It’s a recipe created by Marcella Hazan, whose cooking schools in Italy and New York have trained thousands of American chefs in authentic Italian home cooking.
The first recipe I tried of hers is this Lemon Road Chicken. It turned out incredibly easy and delicious.
Makes 4 servings
1 chicken, about 2 ½ to 3 pounds
salt and pepper
2 whole lemons
Wash the chicken, drain and dry with kitchen paper. Remove loose fat. Rub inside and out with salt and pepper and rub in.
Wash and dry the lemons and soften them by rolling them on the counter. Prick each lemon at least 20 times with a skewer, ice pick, or toothpick. Place the lemons inside the chicken, close the opening with toothpicks or sleeves, and loosely tie the legs together.
Place in a skillet, breast side down and place in the top third of an oven preheated to 350 degrees. Don’t add fat.
After 15 minutes, flip chicken breasts and cook for another 20 to 25 minutes. Turn the heat up to 400 degrees and cook the chicken for another 20 minutes. (If you’re using a larger bird, you might want to roast the bird for an additional 5 minutes or so — but dig in the thighs at the joint and make sure the juice runs clear yellow.)
Serve the chicken in the skillet with all the lemon juices. They make a delicious sauce.
SPANISH PORK LOIN
One of my favorite Spanish recipes is this incredibly lightly seasoned pork loin.
The pork is brushed with a mixture of paprika, garlic and herbs and marinated for several days.
This is a wonderful cut of meat to have on hand and can be kept refrigerated for several days. If you’re not using it all at once, the pork makes a flavorful substitute for bacon in a BLT.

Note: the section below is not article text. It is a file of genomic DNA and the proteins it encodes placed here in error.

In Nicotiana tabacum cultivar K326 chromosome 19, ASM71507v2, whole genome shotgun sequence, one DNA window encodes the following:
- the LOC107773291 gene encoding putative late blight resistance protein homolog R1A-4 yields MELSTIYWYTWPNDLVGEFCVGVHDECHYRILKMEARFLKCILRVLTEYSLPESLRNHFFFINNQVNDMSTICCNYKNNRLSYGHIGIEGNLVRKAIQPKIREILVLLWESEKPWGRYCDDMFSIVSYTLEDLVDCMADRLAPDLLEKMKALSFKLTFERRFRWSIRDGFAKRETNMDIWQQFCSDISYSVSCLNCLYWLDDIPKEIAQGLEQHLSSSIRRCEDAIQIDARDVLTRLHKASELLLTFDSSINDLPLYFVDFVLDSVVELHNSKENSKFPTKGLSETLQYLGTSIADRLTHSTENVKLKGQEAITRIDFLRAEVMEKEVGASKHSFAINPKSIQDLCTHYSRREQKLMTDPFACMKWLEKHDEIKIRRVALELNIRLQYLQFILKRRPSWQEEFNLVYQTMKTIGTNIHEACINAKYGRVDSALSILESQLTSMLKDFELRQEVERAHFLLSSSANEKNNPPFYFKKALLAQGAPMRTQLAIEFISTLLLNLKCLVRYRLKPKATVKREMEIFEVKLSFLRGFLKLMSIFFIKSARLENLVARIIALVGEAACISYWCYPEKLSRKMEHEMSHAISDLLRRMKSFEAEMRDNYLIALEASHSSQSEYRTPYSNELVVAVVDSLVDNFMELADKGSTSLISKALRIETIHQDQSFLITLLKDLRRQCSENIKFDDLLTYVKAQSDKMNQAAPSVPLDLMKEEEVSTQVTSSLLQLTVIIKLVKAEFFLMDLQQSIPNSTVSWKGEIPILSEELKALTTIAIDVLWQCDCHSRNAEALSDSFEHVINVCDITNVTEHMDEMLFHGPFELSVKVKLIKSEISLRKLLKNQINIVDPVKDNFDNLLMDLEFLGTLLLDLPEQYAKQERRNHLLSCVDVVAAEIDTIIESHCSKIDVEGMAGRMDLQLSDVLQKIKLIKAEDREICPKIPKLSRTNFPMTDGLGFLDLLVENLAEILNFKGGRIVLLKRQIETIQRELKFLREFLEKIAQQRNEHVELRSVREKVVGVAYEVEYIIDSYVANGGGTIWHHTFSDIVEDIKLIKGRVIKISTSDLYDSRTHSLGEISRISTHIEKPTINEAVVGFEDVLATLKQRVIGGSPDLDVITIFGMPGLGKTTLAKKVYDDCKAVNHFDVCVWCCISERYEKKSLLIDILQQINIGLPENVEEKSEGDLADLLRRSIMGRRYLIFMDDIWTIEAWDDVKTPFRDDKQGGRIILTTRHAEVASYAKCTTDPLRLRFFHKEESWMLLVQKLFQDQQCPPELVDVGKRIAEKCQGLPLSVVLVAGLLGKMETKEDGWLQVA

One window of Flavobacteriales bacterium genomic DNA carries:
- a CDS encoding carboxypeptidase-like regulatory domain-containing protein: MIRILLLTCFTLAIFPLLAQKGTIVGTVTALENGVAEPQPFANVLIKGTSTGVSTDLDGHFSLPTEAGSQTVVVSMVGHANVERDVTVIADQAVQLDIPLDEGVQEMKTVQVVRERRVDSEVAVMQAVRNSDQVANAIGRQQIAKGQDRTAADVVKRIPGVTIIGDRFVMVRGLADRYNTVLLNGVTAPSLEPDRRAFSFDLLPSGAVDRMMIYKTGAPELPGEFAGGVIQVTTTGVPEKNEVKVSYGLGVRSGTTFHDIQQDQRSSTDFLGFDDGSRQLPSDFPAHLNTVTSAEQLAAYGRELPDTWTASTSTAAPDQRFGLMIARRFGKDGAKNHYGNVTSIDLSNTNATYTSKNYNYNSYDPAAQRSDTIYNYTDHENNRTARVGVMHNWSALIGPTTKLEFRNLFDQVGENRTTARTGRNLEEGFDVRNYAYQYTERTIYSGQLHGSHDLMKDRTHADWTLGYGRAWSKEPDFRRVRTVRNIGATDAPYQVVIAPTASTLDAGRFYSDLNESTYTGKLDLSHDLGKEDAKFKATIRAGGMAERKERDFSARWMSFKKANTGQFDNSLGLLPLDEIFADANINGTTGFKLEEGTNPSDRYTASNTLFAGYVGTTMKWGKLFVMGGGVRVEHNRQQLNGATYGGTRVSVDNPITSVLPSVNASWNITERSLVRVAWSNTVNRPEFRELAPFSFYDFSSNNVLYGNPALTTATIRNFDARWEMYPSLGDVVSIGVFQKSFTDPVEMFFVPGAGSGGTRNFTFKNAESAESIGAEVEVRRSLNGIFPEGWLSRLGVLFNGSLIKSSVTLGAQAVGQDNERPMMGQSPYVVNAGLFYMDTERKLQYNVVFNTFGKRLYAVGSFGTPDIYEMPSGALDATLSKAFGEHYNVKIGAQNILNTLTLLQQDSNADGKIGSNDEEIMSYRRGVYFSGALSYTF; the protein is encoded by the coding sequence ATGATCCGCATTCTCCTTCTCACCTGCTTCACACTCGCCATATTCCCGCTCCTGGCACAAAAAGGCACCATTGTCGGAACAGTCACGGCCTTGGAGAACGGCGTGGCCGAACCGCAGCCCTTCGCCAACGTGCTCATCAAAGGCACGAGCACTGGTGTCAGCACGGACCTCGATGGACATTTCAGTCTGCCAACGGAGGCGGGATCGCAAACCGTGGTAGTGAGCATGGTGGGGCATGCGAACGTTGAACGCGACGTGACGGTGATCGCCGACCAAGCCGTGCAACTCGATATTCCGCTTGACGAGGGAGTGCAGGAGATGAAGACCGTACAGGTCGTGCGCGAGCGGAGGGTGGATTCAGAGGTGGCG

Makes 4 to 6 servings
1 teaspoon paprika 1 teaspoon coarse salt
2 garlic cloves, crushed 1 bay leaf, broken
3 tablespoons olive oil 1 ½ pounds boneless pork loin
¼ teaspoon dried thyme oil for frying
In a small bowl, stir together the paprika, garlic, oil, thyme, and salt to form a paste. Spread the mixture over the pork and rub it in, covering all sides. Place in a glass bowl with the bay leaf, cover well and refrigerate at least overnight. The meat will become spicier after a few days.
To serve, cut the meat into quarter-inch slices. Heat some oil in a pan and fry the slices for about 2 minutes on each side. Remove the meat and deglaze the pan with 2 to 3 tablespoons of white wine or chicken broth or water. Stir up all the pan juices and pour some of the sauce over the meat.
If you’re making sandwiches, skip the last step.
The wonderful Maryland blue crab is one of the most delicious foods I know. There’s no better way to eat it than in crab cakes.
The recipes are highly personal, with debate centering on the seasoning and amount of breadcrumbs added to hold the crab cakes together. Too much bread is spurned as a filler.
Here’s my recipe, which was just a slice of bread. The crab cakes are semi-fried rather than deep-fried, which is traditional.
I prefer to let the shrimp taste dominate and avoid additives such as onions or paprika or hot spices. Just lump crabmeat, which contains dime- and nickel-sized chunks of perfectly white crab, will do.
Makes 2 to 4 servings
1 pound lump crab meat, fresh or pasteurized 1 teaspoon dry mustard
1 slice bread, derinded* ¾ teaspoon salt
1 egg ¼ teaspoon freshly ground black pepper
4 tablespoons mayonnaise oil